TeaGinner said

How much is too much? (Let's make a guide!)

I’ve been brewing my oolong with 2 tablespoons of loose leaves and wondered why after drinking a couple of cups I’d sweat and my chest would hurt a tiny bit. Well today I was looking up some brewing stuff online and read that you’re only supposed to use 1-2 TEA spoons. Eek!

How much tea do you use to brew a cup/pot of tea? I tried searching on steepster but couldn’t find anything definitive as a guide to how much is the right amount of tea to use and how much is TOO much.

So how much tea do you use to brew oolong? pu-ehr? matcha? green tea? black tea? etc.

Let’s make a little guide of a sort so that beginners can know the right amount to use. (so they don’t get too much caffeine! Unless it’s an herbal or rooibos or a low caffeinated tea.)

18 Replies
darby select said

OH! LOL I didn’t know that it could give that reaction. I usually use more leaf if I want a stronger tea.

For Oolong I think I usually use 1 tsp per 8oz and sometimes add a bit more than that. I usually brew for 3 min.

Black tea I use 1 tsp per 8oz and brew 2-3min
Green tea 1 tsp per 8oz and brew 2-3 min
White tea 1 tsp per 8oz and brew 2 min
Herbal 1.5 tsp per 8oz and brew 5-6 min

TeaGinner said

It wasn’t pleasant at ALL! Thank you for your guide, hopefully users needing to know how much to use without overdoing it and getting too much caffeine will use it! Thanks. :)

Nik select said

I read the instructions on the packet/tin. Usually, it’s the same as darby’s guide, though I tend to steep black tea and herbal tea for longer times.

I use 2-3 perfect teaspoons per 16oz mug. That doesn’t matter the variety of tea. I do believe the perfect teaspoons are actually 1.5 teaspoons.

I know caffeine can produce those side effects. I don’t usually get them from caffeine. However last night I got the palpatations and chest pains after having a rooibos. It was weird.

TeaGinner said

Wow that is weird!
I used to get palpitations quite frequently due to thyroid problems, now I don’t get them as often (because I’m on thyroid medicine) which is great! It’s always a scary feeling having chest pain or palpitations (especially that weird second where your body goes ‘numb’ in a sense when you get a palpitation.)

Hmm interesting, didn’t know thyroid caused that as well. I have suspected for a while that I have something wrong with my thyroid.

I usually get chest pains and palpitations from anxiety. It’s very unpleasant. Although last night I wasn’t feeling anxious.

Claire said

I have a thyroid disorder as well, and a hyperactive thyroid can cause anxiety as well as heart problems. Definitely get it checked if you at all suspect you’re hyper or hypo!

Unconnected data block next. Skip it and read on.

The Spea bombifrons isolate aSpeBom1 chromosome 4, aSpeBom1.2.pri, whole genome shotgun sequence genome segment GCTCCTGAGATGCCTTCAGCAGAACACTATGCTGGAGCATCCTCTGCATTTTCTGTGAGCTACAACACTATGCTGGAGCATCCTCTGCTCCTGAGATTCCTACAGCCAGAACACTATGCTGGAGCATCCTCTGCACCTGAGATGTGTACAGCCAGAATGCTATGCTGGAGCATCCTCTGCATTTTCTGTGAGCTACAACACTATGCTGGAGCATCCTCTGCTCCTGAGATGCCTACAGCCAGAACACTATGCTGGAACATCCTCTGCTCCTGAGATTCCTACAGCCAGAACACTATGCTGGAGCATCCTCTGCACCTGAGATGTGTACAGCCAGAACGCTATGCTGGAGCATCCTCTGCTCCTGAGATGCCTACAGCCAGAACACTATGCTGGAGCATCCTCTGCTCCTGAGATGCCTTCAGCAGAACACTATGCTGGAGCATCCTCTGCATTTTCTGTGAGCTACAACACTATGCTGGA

mrmopar said

pu-erh 15 to 20 second rinse simply toss it. second infusion 15 to 30 seconds depending on the strength you want water just at boiling. be sure to infuse several times, just increase your steep times on each brewing. i try to use at least 3/1 ratio of water to tea in a yixing pot or a kamjove brewer.

TeaGinner said

Thanks for your guide!
Have you ever brewed your pu-ehr western style? If so how long? Also, how much of the cake do you usually chip off to use? Thanks!

mrmopar said

for western style usually about 10 grams with a rinse and then about a 30 second infusion. just make sure you leave enough room for the tea to rehydrate and expand. be sure to brew it more than once(i usually get about 4) infusions from it this way.

TeaGinner said

@tattooed_tea – (This is a bit off topic and I apologize) Yep it’s pretty crazy how much your thyroid DOES control! Thyroid problems have an affect on your mood, anxiety levels, and causes shakiness/palpitations. If you feel like you have thyroid problems, schedule an appointment with an endocrinologist. All they do is take a sample of your blood and then let you know if your levels are wonky once they get the results back. You’ll be amazed how much your mood/other things will change once they get you on thyroid meds!

Aiko said

I tend to measure my tea by weight, since there’s a huge difference in volume between, say, fluffy silver needles and tightly balled oolongs/gunpowder green, and maybe I’m just a tad OCD about consistency. For western brew teas, usually 4-5 grams to my 16-oz mug. For eastern brewing, generally 4g to a 100ml gaiwan.

But the weight method assumes you’re weighing pure teas, not ones chock full of inclusions that have a higher weight-to-flavor ratio. Chais, for example, that have heavy whole spices in them, I usually end up using ten grams per 16oz mug.

TeaGinner said

Very good point about the volume of different teas.
Thank you for your guide, I appreciate it! :)

WtFGoD said

i only drink blacks, but i use a small spoon i happen to have the fuller the leaf the more(by volume) i use… for ctc i use very little, for a bigger leaf ill use a ‘heaping teaspoon’ …. again use a very small spoon… as a ‘teaspoon’ how we use it isnt an exact measurement(volume) as others have said you can use a digital scale if you wanna get an idea about what you should be using

TeaGinner said

Thank you for your guide, I appreciate it! :)

Celestial said

I tend to use 1 – 1 1/2 tsp of tea leaves per 8 oz cup. I would say to look at the directions on the label of your tea.

TeaGinner said

Thank you for your guide!
The teas I buy don’t usually have directions,(cakes, etc) and if they do, they’re in Chinese! :P

Depends on how And what I’m brewing… Most things I do “western style” with 2.5g to 6oz of water. With Japanese or Chinese greens and Pu-Erh teas I prefer to do 1g to 1oz.

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